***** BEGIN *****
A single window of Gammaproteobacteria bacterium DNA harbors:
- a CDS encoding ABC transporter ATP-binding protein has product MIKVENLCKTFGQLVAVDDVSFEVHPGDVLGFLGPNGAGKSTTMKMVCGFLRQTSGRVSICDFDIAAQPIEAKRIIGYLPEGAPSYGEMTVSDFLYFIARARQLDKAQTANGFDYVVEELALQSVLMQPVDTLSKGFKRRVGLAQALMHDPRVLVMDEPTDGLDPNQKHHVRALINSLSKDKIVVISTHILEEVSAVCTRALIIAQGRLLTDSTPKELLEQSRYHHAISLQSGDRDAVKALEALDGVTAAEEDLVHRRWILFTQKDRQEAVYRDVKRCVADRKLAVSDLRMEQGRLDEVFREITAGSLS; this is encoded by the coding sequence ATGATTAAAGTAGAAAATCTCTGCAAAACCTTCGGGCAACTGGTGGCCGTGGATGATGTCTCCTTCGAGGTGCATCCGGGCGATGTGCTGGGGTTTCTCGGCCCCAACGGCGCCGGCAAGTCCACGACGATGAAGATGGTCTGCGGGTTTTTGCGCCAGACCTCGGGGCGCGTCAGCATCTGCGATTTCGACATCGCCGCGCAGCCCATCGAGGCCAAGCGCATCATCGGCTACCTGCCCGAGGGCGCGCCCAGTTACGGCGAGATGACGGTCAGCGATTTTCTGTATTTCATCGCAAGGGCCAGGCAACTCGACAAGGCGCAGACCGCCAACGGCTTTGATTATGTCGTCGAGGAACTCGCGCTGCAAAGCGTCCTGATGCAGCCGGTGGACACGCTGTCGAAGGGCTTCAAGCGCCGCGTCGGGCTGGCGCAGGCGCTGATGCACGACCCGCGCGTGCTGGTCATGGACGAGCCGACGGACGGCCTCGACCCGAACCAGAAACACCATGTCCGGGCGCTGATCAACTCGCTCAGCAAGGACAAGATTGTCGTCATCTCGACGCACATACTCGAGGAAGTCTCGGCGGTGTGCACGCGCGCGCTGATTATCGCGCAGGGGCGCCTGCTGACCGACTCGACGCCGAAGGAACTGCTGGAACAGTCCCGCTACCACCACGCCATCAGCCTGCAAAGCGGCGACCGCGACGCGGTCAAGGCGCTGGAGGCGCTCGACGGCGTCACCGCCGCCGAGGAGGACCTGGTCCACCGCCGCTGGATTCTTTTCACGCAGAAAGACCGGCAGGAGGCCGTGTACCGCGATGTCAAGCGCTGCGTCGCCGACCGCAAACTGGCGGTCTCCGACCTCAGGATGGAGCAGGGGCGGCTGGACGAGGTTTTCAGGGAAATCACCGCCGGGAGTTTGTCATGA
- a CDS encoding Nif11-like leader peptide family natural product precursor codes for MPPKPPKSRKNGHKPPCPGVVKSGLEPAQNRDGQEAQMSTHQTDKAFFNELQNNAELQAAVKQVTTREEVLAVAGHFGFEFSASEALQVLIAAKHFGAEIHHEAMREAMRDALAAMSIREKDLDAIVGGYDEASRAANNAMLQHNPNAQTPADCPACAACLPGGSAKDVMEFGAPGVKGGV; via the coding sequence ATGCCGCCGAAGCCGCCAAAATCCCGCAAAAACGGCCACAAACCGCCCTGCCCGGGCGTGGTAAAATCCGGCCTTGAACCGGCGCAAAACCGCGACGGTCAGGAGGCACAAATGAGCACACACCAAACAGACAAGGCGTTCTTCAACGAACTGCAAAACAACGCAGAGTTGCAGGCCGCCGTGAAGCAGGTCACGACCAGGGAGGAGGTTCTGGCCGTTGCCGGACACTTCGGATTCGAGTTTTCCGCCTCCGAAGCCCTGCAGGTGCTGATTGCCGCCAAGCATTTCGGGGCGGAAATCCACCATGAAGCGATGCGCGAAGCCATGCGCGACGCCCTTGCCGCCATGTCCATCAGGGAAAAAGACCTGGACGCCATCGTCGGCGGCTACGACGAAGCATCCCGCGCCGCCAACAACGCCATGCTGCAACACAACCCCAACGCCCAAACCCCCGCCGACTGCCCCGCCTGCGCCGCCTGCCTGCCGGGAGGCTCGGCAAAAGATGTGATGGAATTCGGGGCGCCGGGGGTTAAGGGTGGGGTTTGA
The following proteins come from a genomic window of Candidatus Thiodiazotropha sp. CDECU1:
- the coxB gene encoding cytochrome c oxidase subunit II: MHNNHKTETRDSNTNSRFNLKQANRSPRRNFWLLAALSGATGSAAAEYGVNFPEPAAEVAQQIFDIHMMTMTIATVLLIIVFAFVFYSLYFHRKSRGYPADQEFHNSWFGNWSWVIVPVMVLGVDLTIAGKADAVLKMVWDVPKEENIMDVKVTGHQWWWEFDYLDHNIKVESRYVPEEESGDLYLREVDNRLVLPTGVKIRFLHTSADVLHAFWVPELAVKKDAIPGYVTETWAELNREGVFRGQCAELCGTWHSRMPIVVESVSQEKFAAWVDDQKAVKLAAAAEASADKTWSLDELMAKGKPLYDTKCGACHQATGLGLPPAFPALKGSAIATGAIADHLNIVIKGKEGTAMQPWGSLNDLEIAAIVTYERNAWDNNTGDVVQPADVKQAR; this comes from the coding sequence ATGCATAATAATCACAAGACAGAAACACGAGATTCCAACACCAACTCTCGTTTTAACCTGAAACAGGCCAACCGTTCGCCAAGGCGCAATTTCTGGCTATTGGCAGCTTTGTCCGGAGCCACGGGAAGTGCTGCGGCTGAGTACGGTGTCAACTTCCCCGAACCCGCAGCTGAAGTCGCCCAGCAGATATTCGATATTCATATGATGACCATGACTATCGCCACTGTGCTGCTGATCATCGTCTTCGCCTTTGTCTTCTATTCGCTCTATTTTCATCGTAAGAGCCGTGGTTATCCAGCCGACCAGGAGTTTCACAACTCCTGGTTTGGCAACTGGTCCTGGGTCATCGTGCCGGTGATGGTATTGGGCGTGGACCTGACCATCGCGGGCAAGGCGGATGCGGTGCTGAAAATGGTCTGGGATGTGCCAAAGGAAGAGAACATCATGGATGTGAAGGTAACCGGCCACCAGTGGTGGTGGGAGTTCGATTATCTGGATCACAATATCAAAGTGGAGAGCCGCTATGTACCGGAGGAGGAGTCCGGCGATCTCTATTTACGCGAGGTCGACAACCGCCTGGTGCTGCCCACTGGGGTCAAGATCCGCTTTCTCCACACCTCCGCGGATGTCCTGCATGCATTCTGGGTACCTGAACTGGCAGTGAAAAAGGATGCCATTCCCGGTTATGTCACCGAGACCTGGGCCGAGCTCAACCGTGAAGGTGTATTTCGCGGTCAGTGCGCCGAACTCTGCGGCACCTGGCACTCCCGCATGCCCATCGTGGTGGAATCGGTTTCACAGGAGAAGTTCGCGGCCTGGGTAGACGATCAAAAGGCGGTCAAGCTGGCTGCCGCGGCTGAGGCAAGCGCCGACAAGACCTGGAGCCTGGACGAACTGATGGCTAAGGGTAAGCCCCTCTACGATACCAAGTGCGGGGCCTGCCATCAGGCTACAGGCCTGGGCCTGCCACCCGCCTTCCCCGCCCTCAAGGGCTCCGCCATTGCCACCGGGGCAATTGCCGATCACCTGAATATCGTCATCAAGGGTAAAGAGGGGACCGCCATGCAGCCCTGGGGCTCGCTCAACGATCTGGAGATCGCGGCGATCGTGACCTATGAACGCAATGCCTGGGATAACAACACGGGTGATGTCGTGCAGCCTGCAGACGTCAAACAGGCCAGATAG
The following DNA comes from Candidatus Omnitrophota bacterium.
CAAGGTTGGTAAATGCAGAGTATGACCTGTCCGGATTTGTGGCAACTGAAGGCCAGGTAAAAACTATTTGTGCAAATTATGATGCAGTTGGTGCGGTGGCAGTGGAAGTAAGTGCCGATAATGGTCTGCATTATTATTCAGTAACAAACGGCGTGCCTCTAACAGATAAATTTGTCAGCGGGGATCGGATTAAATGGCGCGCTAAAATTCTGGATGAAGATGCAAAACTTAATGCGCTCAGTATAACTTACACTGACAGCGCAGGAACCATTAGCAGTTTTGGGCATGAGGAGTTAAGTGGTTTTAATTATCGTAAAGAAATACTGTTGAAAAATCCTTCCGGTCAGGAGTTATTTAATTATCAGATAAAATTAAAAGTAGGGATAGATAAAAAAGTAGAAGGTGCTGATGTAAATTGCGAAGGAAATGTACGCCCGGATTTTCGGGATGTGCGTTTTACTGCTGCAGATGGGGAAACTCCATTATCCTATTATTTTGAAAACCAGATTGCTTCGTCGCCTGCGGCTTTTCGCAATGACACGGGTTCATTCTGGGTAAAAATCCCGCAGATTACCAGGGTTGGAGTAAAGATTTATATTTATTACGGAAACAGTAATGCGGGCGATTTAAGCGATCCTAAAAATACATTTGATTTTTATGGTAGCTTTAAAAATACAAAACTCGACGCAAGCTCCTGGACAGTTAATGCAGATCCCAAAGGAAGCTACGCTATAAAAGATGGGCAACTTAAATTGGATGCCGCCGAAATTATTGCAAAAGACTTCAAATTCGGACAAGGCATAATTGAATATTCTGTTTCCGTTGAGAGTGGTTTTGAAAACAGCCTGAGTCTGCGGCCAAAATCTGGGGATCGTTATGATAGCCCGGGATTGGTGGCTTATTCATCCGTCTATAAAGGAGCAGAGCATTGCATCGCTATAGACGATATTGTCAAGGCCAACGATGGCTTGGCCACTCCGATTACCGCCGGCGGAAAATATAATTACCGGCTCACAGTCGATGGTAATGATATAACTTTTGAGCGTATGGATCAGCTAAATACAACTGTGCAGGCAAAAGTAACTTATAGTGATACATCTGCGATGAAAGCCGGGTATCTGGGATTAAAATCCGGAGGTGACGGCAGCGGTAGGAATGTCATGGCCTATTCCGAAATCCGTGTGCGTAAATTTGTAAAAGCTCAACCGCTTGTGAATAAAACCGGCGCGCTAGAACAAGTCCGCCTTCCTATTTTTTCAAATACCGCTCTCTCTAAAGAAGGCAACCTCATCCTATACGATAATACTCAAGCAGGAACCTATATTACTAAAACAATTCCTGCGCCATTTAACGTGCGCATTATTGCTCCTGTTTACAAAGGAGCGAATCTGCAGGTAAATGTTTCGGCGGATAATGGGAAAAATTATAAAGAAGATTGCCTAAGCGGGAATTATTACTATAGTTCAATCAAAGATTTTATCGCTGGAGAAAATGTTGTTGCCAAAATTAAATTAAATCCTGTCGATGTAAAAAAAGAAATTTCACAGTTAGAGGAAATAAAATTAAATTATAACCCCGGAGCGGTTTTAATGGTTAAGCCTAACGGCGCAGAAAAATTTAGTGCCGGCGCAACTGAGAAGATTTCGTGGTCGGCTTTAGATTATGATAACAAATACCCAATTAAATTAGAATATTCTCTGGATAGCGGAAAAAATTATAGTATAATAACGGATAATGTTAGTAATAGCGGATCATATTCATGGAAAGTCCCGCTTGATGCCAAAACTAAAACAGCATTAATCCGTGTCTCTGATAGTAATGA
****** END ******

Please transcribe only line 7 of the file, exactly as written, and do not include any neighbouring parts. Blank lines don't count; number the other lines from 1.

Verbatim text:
CAAGGTTGGTAAATGCAGAGTATGACCTGTCCGGATTTGTGGCAACTGAAGGCCAGGTAAAAACTATTTGTGCAAATTATGATGCAGTTGGTGCGGTGGCAGTGGAAGTAAGTGCCGATAATGGTCTGCATTATTATTCAGTAACAAACGGCGTGCCTCTAACAGATAAATTTGTCAGCGGGGATCGGATTAAATGGCGCGCTAAAATTCTGGATGAAGATGCAAAACTTAATGCGCTCAGTATAACTTACACTGACAGCGCAGGAACCATTAGCAGTTTTGGGCATGAGGAGTTAAGTGGTTTTAATTATCGTAAAGAAATACTGTTGAAAAATCCTTCCGGTCAGGAGTTATTTAATTATCAGATAAAATTAAAAGTAGGGATAGATAAAAAAGTAGAAGGTGCTGATGTAAATTGCGAAGGAAATGTACGCCCGGATTTTCGGGATGTGCGTTTTACTGCTGCAGATGGGGAAACTCCATTATCCTATTATTTTGAAAACCAGATTGCTTCGTCGCCTGCGGCTTTTCGCAATGACACGGGTTCATTCTGGGTAAAAATCCCGCAGATTACCAGGGTTGGAGTAAAGATTTATATTTATTACGGAAACAGTAATGCGGGCGATTTAAGCGATCCTAAAAATACATTTGATTTTTATGGTAGCTTTAAAAATACAAAACTCGACGCAAGCTCCTGGACAGTTAATGCAGATCCCAAAGGAAGCTACGCTATAAAAGATGGGCAACTTAAATTGGATGCCGCCGAAATTATTGCAAAAGACTTCAAATTCGGACAAGGCATAATTGAATATTCTGTTTCCGTTGAGAGTGGTTTTGAAAACAGCCTGAGTCTGCGGCCAAAATCTGGGGATCGTTATGATAGCCCGGGATTGGTGGCTTATTCATCCGTCTATAAAGGAGCAGAGCATTGCATCGCTATAGACGATATTGTCAAGGCCAACGATGGCTTGGCCACTCCGATTACCGCCGGCGGAAAATATAATTACCGGCTCACAGTCGATGGTAATGATATAACTTTTGAGCGTATGGATCAGCTAAATACAACTGTGCAGGCAAAAGTAACTTATAGTGATACATCTGCGATGAAAGCCGGGTATCTGGGATTAAAATCCGGAGGTGACGGCAGCGGTAGGAATGTCATGGCCTATTCCGAAATCCGTGTGCGTAAATTTGTAAAAGCTCAACCGCTTGTGAATAAAACCGGCGCGCTAGAACAAGTCCGCCTTCCTATTTTTTCAAATACCGCTCTCTCTAAAGAAGGCAACCTCATCCTATACGATAATACTCAAGCAGGAACCTATATTACTAAAACAATTCCTGCGCCATTTAACGTGCGCATTATTGCTCCTGTTTACAAAGGAGCGAATCTGCAGGTAAATGTTTCGGCGGATAATGGGAAAAATTATAAAGAAGATTGCCTAAGCGGGAATTATTACTATAGTTCAATCAAAGATTTTATCGCTGGAGAAAATGTTGTTGCCAAAATTAAATTAAATCCTGTCGATGTAAAAAAAGAAATTTCACAGTTAGAGGAAATAAAATTAAATTATAACCCCGGAGCGGTTTTAATGGTTAAGCCTAACGGCGCAGAAAAATTTAGTGCCGGCGCAACTGAGAAGATTTCGTGGTCGGCTTTAGATTATGATAACAAATACCCAATTAAATTAGAATATTCTCTGGATAGCGGAAAAAATTATAGTATAATAACGGATAATGTTAGTAATAGCGGATCATATTCATGGAAAGTCCCGCTTGATGCCAAAACTAAAACAGCATTAATCCGTGTCTCTGATAGTAATGA